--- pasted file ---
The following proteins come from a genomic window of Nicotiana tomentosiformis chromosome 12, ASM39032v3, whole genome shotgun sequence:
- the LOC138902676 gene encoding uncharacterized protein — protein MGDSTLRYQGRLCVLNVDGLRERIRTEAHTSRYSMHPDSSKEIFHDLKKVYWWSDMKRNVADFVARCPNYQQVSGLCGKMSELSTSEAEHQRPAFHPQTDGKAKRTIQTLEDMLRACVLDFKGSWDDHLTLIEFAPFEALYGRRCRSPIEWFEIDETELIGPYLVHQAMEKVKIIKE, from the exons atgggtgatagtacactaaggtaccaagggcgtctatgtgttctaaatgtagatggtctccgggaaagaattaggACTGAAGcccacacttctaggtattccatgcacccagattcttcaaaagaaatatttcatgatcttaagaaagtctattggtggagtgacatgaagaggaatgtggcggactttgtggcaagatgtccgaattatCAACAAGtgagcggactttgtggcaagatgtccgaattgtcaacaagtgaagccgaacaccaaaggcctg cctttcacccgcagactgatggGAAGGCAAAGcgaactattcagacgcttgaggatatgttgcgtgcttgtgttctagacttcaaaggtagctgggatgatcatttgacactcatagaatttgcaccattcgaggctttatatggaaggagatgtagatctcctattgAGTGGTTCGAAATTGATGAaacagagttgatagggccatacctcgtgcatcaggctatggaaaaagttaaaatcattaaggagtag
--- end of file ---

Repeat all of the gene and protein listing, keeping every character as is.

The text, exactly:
The following proteins come from a genomic window of Nicotiana tomentosiformis chromosome 12, ASM39032v3, whole genome shotgun sequence:
- the LOC138902676 gene encoding uncharacterized protein — protein MGDSTLRYQGRLCVLNVDGLRERIRTEAHTSRYSMHPDSSKEIFHDLKKVYWWSDMKRNVADFVARCPNYQQVSGLCGKMSELSTSEAEHQRPAFHPQTDGKAKRTIQTLEDMLRACVLDFKGSWDDHLTLIEFAPFEALYGRRCRSPIEWFEIDETELIGPYLVHQAMEKVKIIKE, from the exons atgggtgatagtacactaaggtaccaagggcgtctatgtgttctaaatgtagatggtctccgggaaagaattaggACTGAAGcccacacttctaggtattccatgcacccagattcttcaaaagaaatatttcatgatcttaagaaagtctattggtggagtgacatgaagaggaatgtggcggactttgtggcaagatgtccgaattatCAACAAGtgagcggactttgtggcaagatgtccgaattgtcaacaagtgaagccgaacaccaaaggcctg cctttcacccgcagactgatggGAAGGCAAAGcgaactattcagacgcttgaggatatgttgcgtgcttgtgttctagacttcaaaggtagctgggatgatcatttgacactcatagaatttgcaccattcgaggctttatatggaaggagatgtagatctcctattgAGTGGTTCGAAATTGATGAaacagagttgatagggccatacctcgtgcatcaggctatggaaaaagttaaaatcattaaggagtag